This is also an anniversary of sorts for in 1959, on this date, as a Cub Scout I was going to march in the “Armistice Day” parade. Excited by that first chance as a 9 year old to get to be a part of a parade. We as a family, had a coal furnace and it a cold morning that day. The fire had all but disappeared in that furnace and I was shivering. I went down stairs and turned the gas stove on to get warm and the next thing I remember was my PJs were on fire. It ended up costing me about 2 months of losing time at school and I was held back a year. As a 9 year old I was devastated at so called “failing a year” at grade school. It gave me what you could say was an inferior complex to say the least for many many years. I felt like damaged goods compared to my peers. So for quite awhile I have had mixed feelings about this Veterans Day! I have never written about this before, so thank you for bearing with me on this. Happily as I’m retired now, I can say I’m over that particular incident and I’m one of those lucky ones to still be around 60 some years later. Karma is hopefully paid in full on that!

    Liked by 4 people

    • WeeWeed says:

      Thank you for your service, Pa! My Dad was in VN 1969-1970.

      Liked by 2 people

    • auscitizenmom says:

      OMG. What a traumatic experience only enhanced by have to do the grade the next year. Grownups don’t realize the kind of things that scar children sometimes. And children are not good at explaining to them. I am glad you are over it and at peace. And, thank you for your service. My father was in WWII, but he was never in combat. I was married twice, each time to a sailor. And, my son went to Annapolis and had planned to stay in and retire, but is getting out now due to the way things are.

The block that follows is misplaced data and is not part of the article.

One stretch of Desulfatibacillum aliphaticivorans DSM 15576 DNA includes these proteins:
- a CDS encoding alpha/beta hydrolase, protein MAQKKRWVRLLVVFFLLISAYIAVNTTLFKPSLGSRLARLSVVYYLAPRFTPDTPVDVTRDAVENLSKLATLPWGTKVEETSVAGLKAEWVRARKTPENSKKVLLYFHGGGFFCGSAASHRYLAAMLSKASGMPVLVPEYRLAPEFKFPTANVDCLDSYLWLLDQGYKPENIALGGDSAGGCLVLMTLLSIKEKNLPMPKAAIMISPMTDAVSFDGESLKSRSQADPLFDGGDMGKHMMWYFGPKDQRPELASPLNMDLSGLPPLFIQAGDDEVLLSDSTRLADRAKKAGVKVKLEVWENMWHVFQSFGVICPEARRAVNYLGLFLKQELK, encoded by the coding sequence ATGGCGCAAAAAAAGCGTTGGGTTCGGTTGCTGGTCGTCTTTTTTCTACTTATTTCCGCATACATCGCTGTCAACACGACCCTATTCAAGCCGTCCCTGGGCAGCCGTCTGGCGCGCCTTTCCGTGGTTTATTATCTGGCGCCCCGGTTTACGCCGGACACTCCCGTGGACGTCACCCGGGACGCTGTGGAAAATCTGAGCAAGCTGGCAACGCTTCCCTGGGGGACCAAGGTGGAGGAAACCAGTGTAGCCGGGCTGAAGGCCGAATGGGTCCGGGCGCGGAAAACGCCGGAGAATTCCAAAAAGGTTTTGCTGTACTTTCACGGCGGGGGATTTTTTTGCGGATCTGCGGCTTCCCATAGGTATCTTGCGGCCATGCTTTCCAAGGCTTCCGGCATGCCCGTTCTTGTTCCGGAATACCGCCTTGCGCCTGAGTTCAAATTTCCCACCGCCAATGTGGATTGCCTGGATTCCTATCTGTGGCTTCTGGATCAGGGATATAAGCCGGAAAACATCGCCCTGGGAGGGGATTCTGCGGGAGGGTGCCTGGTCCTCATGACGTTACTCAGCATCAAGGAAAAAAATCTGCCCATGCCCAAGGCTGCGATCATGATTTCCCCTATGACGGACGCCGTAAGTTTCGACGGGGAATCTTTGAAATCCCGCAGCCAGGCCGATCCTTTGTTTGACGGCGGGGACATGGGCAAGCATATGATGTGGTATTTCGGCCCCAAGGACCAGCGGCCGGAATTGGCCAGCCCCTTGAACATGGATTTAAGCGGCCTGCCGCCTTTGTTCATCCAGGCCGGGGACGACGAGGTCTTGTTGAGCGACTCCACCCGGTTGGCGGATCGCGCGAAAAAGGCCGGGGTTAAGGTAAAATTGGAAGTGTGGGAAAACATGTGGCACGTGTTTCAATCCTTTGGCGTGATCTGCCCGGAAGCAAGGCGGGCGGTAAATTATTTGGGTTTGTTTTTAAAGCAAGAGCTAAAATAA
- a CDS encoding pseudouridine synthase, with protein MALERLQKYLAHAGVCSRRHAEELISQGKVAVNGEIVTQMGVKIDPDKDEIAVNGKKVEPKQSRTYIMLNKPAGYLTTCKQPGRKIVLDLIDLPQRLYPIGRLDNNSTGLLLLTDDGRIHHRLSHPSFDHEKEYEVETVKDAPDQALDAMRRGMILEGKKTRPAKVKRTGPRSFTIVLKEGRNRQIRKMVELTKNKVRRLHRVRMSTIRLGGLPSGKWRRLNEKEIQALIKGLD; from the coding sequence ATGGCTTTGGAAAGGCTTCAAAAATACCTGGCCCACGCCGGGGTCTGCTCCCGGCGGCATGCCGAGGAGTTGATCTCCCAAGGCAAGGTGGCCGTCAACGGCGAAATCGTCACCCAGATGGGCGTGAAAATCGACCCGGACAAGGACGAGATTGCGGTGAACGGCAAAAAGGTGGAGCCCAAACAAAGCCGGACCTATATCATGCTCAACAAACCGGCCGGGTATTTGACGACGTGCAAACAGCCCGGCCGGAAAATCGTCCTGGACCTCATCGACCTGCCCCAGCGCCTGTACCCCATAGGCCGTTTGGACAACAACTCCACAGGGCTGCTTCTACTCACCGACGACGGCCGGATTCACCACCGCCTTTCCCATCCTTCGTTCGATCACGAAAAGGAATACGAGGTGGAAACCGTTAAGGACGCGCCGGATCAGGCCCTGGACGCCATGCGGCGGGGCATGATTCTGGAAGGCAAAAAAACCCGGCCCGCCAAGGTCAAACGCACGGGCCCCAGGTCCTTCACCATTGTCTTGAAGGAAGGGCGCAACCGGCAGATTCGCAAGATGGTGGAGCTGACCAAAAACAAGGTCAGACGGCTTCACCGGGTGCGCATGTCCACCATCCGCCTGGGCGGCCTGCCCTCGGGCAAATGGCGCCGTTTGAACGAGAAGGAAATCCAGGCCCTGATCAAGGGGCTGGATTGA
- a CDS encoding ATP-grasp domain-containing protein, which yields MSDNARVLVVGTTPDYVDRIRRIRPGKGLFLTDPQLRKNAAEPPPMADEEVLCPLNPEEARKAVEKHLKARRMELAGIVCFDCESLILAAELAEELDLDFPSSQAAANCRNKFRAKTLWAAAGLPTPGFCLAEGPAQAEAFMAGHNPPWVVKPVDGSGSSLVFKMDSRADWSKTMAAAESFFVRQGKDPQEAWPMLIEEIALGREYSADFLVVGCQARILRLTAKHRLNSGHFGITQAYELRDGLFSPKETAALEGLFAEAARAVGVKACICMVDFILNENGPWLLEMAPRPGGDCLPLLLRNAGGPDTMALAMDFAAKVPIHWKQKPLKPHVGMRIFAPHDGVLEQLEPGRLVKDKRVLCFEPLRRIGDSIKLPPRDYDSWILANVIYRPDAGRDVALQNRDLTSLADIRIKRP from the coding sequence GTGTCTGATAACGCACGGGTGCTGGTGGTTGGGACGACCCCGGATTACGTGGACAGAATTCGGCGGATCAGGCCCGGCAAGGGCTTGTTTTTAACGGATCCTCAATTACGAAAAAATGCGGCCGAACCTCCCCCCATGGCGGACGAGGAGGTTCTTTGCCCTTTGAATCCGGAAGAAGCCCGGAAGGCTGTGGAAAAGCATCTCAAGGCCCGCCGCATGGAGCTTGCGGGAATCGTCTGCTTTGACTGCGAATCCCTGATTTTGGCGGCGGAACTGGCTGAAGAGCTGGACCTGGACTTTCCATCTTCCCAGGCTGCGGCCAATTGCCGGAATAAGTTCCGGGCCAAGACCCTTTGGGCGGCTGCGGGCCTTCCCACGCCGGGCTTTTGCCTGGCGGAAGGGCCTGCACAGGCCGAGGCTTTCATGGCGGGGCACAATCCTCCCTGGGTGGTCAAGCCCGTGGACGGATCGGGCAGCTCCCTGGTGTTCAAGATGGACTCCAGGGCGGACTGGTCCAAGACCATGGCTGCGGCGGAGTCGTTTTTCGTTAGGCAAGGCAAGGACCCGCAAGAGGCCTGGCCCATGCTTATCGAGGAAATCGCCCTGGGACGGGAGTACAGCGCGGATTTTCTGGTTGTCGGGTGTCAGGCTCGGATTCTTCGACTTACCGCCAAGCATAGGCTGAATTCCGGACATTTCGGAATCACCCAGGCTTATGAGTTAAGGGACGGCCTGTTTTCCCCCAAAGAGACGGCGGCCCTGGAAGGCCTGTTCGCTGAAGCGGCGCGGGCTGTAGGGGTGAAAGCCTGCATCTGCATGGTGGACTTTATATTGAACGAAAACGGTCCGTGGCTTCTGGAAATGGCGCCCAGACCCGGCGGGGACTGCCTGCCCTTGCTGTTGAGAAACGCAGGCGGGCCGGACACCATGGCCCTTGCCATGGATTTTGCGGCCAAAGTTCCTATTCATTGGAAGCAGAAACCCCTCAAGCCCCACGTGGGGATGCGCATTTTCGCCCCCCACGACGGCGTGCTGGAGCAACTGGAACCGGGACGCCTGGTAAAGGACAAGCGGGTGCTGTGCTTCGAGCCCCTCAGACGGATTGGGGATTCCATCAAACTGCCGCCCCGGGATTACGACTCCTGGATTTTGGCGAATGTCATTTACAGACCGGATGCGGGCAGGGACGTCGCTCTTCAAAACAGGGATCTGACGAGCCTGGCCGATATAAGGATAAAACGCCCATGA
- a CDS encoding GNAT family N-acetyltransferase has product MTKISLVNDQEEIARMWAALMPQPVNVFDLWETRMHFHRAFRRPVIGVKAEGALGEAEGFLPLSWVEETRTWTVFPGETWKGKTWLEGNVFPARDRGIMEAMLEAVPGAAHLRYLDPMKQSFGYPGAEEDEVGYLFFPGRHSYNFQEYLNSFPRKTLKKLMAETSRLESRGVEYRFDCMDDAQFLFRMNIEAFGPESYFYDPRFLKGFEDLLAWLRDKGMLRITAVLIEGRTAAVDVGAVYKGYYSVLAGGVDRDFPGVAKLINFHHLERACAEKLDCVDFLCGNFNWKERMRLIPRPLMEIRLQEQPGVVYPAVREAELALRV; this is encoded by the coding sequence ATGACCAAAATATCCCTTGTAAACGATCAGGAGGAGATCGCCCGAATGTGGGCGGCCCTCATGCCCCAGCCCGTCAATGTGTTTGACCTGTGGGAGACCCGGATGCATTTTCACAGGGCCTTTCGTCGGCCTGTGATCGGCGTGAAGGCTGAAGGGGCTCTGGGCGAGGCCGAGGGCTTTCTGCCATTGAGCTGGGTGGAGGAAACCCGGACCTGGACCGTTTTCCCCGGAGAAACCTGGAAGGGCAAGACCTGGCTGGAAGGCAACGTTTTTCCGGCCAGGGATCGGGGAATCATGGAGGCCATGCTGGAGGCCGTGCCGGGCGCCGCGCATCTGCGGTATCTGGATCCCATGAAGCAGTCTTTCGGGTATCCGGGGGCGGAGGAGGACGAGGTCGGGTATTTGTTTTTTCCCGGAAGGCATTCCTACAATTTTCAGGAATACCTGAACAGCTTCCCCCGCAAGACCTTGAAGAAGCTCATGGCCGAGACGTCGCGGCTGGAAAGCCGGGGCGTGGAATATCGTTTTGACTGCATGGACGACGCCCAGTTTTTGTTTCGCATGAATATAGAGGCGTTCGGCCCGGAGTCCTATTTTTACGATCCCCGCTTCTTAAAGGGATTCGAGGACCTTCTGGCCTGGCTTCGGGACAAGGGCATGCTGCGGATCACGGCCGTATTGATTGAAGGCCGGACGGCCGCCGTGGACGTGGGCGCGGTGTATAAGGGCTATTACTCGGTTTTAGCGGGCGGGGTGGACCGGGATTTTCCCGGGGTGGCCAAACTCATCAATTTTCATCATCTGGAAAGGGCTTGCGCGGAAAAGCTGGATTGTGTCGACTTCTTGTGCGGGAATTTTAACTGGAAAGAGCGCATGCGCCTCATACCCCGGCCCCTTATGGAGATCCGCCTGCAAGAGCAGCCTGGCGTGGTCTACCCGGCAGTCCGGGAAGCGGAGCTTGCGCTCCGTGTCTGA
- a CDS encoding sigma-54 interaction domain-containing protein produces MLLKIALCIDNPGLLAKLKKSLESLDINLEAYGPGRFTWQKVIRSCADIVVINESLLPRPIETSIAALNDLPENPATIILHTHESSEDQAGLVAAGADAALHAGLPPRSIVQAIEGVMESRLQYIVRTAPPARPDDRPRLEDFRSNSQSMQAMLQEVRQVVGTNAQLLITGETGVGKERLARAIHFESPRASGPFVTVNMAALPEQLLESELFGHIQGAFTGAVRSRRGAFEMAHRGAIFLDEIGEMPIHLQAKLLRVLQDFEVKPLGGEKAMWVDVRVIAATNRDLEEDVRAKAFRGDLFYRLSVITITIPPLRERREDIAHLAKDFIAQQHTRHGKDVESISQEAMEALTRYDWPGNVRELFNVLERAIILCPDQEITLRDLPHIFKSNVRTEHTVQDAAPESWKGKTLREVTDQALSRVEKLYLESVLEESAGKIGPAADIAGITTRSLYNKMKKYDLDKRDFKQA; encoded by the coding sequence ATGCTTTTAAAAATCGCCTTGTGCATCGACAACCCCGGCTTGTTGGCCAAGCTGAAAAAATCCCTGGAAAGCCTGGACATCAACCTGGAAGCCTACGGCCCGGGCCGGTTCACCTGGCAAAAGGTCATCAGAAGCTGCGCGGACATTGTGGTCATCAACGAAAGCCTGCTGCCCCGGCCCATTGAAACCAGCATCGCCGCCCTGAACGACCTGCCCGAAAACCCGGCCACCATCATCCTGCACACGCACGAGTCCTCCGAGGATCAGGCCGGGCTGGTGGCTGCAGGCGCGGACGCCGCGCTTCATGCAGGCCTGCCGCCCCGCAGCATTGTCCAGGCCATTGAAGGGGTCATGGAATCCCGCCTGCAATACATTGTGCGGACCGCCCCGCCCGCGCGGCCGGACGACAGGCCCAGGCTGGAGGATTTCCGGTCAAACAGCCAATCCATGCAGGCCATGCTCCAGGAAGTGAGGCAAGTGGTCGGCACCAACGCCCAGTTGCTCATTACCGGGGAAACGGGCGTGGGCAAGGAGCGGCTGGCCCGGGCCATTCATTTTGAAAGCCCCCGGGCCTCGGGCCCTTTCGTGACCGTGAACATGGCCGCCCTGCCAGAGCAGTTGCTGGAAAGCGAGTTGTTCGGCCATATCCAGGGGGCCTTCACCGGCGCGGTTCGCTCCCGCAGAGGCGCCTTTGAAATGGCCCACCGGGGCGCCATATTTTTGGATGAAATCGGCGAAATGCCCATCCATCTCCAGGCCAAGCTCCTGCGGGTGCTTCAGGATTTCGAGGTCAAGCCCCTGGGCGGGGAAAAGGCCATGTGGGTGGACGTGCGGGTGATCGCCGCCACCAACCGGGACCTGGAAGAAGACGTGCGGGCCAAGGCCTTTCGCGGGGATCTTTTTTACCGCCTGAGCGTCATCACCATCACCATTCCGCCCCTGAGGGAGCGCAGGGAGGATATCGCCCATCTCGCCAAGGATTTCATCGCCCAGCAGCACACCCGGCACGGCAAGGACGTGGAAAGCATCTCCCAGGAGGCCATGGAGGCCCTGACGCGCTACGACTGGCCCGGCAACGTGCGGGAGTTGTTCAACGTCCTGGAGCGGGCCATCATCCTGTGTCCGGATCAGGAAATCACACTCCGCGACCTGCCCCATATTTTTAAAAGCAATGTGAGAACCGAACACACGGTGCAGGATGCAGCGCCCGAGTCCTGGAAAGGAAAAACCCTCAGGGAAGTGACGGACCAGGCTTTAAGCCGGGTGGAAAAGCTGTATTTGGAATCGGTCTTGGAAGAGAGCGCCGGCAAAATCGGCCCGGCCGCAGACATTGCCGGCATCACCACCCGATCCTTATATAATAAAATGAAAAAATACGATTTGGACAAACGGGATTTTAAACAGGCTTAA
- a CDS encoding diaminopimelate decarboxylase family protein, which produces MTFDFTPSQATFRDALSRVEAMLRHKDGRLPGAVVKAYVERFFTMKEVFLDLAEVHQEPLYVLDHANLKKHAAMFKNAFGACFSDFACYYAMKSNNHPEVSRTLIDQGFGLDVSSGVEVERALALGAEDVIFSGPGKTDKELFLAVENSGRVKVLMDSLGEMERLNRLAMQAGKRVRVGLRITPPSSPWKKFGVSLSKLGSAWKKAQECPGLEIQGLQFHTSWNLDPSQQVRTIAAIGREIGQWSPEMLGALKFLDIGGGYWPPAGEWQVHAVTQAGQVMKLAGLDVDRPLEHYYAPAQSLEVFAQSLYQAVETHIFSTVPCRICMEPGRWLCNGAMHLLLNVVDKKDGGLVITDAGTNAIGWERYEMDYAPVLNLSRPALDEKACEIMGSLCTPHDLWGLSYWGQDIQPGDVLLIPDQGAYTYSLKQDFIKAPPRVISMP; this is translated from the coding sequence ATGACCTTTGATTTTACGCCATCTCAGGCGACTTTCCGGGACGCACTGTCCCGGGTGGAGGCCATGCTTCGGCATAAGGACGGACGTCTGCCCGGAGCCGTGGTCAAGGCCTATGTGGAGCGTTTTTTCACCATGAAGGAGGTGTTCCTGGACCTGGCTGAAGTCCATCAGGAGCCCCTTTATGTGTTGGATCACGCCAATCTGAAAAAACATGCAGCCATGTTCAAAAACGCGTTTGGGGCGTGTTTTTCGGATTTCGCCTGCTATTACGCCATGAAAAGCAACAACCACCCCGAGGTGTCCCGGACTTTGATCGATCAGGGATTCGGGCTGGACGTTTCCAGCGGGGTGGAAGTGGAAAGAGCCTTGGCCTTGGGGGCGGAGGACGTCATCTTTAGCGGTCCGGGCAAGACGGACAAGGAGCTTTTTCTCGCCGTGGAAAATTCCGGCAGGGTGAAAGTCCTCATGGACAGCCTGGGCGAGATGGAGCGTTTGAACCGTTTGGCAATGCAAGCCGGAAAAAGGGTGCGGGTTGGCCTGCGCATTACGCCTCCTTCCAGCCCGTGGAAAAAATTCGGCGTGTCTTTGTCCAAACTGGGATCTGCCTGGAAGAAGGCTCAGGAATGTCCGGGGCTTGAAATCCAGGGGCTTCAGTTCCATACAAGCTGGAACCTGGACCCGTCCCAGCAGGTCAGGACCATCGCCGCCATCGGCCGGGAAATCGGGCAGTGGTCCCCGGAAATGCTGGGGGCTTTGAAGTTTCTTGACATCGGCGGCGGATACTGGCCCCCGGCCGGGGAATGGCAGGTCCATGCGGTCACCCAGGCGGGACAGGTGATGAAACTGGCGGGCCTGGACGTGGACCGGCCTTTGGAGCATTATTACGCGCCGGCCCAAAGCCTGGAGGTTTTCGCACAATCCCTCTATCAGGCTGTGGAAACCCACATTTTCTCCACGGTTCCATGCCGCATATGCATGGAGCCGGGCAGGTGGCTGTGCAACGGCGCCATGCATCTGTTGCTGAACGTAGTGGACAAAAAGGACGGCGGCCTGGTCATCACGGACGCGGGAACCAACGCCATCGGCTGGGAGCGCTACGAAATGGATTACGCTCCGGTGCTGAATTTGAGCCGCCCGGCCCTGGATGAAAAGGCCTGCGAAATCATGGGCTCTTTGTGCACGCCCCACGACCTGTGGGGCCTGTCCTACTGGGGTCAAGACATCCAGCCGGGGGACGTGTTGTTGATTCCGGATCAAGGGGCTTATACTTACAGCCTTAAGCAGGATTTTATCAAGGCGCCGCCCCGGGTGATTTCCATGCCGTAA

Liked by 3 people

      • Pa Hermit says:

        My dad also served in WWII in the Philippines. Way back when, it was difficult for me to around my peers. Yeah, I was mentally scarred, but also had ugly scars on my upper body. It was not easy trying to explain why I was wearing a long sleeved shirt in a hot summer day! Made me rather uncomfortable and would rather walk away than try to explain it. It caused me to become very shy around the girls. Between the burns and the grafts, I was one ugly duckling! Thankfully, as I aged, the scars were less and less noticeable. As of today most have almost disappeared, but boy were they huge back then!

        Liked by 3 people

    • stella says:

      That is a sad story, Pa! Thank you for trusting us with it. The good part is that you are still here.

      Liked by 2 people

      • Pa Hermit says:

        Thanks Stella, It’s not easy for me talk about my shortcomings. I have never opened up before about this and is a bit of relief for me to disclose it. I try anymore to count my blessings, but getting this out from under me is good feeling. I can say that I would never wish this on my worst enemy. thanks for allowing me to finally feel a little more comfy and get some of this baggage off my chest. Had this been anywhere near as popular as TCTH, I would’ve never had the courage to expose my history that I have. Thanks again Stella! I feel the walls of this shell abating. Thank God for this sweet land of Liberty.

        Liked by 4 people